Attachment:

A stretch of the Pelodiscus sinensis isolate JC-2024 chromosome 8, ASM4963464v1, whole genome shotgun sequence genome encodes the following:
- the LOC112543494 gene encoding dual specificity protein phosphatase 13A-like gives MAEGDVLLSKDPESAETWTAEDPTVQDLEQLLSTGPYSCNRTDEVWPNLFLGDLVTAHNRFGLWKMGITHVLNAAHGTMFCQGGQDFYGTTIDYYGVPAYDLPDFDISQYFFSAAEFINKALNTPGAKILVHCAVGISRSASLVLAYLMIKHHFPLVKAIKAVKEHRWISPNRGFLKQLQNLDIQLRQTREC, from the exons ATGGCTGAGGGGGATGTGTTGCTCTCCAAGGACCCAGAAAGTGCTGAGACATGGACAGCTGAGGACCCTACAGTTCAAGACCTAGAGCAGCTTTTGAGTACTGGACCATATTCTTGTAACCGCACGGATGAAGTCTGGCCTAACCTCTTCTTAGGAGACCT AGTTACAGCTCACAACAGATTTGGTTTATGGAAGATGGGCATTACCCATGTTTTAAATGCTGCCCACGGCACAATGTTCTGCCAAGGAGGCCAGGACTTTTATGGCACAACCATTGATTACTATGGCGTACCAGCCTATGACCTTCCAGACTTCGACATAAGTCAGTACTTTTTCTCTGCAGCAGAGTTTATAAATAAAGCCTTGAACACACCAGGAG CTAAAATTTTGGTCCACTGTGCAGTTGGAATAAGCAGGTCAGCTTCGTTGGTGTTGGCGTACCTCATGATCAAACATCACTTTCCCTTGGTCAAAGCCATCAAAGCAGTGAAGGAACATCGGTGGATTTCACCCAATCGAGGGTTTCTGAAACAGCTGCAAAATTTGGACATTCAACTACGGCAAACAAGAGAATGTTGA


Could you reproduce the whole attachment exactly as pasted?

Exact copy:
A stretch of the Pelodiscus sinensis isolate JC-2024 chromosome 8, ASM4963464v1, whole genome shotgun sequence genome encodes the following:
- the LOC112543494 gene encoding dual specificity protein phosphatase 13A-like gives MAEGDVLLSKDPESAETWTAEDPTVQDLEQLLSTGPYSCNRTDEVWPNLFLGDLVTAHNRFGLWKMGITHVLNAAHGTMFCQGGQDFYGTTIDYYGVPAYDLPDFDISQYFFSAAEFINKALNTPGAKILVHCAVGISRSASLVLAYLMIKHHFPLVKAIKAVKEHRWISPNRGFLKQLQNLDIQLRQTREC, from the exons ATGGCTGAGGGGGATGTGTTGCTCTCCAAGGACCCAGAAAGTGCTGAGACATGGACAGCTGAGGACCCTACAGTTCAAGACCTAGAGCAGCTTTTGAGTACTGGACCATATTCTTGTAACCGCACGGATGAAGTCTGGCCTAACCTCTTCTTAGGAGACCT AGTTACAGCTCACAACAGATTTGGTTTATGGAAGATGGGCATTACCCATGTTTTAAATGCTGCCCACGGCACAATGTTCTGCCAAGGAGGCCAGGACTTTTATGGCACAACCATTGATTACTATGGCGTACCAGCCTATGACCTTCCAGACTTCGACATAAGTCAGTACTTTTTCTCTGCAGCAGAGTTTATAAATAAAGCCTTGAACACACCAGGAG CTAAAATTTTGGTCCACTGTGCAGTTGGAATAAGCAGGTCAGCTTCGTTGGTGTTGGCGTACCTCATGATCAAACATCACTTTCCCTTGGTCAAAGCCATCAAAGCAGTGAAGGAACATCGGTGGATTTCACCCAATCGAGGGTTTCTGAAACAGCTGCAAAATTTGGACATTCAACTACGGCAAACAAGAGAATGTTGA